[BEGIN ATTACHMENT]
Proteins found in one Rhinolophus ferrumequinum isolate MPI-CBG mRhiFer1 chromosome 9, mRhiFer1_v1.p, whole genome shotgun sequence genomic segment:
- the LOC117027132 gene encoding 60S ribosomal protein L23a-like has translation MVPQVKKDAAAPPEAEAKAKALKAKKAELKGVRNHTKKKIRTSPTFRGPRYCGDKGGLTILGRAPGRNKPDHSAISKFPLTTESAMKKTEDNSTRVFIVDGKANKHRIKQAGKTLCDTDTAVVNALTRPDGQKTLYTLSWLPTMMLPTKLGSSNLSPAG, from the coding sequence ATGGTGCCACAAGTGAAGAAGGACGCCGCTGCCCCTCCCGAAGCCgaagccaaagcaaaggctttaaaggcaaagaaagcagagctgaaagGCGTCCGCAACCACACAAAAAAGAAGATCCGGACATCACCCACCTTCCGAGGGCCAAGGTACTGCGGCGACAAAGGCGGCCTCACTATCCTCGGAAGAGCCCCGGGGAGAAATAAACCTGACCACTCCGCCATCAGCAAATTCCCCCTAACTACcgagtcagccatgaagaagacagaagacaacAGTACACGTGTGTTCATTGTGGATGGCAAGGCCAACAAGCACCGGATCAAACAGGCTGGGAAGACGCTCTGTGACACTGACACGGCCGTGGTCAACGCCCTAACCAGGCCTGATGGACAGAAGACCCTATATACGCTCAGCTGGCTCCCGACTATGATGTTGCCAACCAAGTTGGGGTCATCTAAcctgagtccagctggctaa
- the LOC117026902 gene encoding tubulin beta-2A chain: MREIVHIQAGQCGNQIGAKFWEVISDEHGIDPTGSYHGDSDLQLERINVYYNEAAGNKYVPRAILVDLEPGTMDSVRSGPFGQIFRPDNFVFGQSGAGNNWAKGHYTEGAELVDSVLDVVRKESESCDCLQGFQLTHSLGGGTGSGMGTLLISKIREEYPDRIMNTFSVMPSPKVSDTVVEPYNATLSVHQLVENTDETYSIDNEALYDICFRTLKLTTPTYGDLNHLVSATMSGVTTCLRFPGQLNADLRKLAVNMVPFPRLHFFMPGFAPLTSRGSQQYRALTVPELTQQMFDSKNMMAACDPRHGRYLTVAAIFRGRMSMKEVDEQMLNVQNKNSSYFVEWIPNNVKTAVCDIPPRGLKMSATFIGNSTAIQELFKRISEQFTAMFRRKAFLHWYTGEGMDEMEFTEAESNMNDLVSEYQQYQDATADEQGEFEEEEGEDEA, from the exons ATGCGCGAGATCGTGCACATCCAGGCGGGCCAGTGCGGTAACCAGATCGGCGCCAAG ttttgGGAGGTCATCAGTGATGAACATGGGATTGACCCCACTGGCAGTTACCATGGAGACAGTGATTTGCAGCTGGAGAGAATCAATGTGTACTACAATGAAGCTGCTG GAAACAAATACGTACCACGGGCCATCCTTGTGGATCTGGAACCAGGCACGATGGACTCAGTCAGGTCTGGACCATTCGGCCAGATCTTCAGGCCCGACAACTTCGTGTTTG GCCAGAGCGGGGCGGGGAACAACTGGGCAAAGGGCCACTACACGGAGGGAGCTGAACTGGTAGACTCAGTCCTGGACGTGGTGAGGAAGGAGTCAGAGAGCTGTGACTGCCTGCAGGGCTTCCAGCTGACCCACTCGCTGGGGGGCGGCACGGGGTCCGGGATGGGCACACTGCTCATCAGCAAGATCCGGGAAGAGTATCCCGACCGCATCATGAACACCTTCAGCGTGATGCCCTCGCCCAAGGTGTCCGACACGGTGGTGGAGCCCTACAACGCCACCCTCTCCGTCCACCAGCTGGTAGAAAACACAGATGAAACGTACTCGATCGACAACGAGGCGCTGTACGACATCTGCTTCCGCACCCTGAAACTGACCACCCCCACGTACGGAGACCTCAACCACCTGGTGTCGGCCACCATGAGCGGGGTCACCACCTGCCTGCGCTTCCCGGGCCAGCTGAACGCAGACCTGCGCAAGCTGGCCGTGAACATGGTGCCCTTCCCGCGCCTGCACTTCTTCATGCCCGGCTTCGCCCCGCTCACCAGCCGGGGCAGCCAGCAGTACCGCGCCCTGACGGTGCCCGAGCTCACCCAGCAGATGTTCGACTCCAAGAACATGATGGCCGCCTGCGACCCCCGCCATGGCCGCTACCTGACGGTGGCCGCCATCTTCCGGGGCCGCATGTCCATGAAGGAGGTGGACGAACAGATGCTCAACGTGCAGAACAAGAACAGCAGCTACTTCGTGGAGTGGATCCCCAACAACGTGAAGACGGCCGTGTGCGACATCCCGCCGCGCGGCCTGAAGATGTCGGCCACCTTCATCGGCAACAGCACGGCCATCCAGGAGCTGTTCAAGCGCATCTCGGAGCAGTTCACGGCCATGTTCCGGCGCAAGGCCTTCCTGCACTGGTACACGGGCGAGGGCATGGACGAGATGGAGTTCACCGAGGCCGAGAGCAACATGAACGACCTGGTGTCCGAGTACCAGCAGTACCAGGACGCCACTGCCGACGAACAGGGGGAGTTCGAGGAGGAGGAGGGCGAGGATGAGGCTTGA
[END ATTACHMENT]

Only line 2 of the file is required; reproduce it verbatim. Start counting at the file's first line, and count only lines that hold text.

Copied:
- the LOC117027132 gene encoding 60S ribosomal protein L23a-like has translation MVPQVKKDAAAPPEAEAKAKALKAKKAELKGVRNHTKKKIRTSPTFRGPRYCGDKGGLTILGRAPGRNKPDHSAISKFPLTTESAMKKTEDNSTRVFIVDGKANKHRIKQAGKTLCDTDTAVVNALTRPDGQKTLYTLSWLPTMMLPTKLGSSNLSPAG, from the coding sequence ATGGTGCCACAAGTGAAGAAGGACGCCGCTGCCCCTCCCGAAGCCgaagccaaagcaaaggctttaaaggcaaagaaagcagagctgaaagGCGTCCGCAACCACACAAAAAAGAAGATCCGGACATCACCCACCTTCCGAGGGCCAAGGTACTGCGGCGACAAAGGCGGCCTCACTATCCTCGGAAGAGCCCCGGGGAGAAATAAACCTGACCACTCCGCCATCAGCAAATTCCCCCTAACTACcgagtcagccatgaagaagacagaagacaacAGTACACGTGTGTTCATTGTGGATGGCAAGGCCAACAAGCACCGGATCAAACAGGCTGGGAAGACGCTCTGTGACACTGACACGGCCGTGGTCAACGCCCTAACCAGGCCTGATGGACAGAAGACCCTATATACGCTCAGCTGGCTCCCGACTATGATGTTGCCAACCAAGTTGGGGTCATCTAAcctgagtccagctggctaa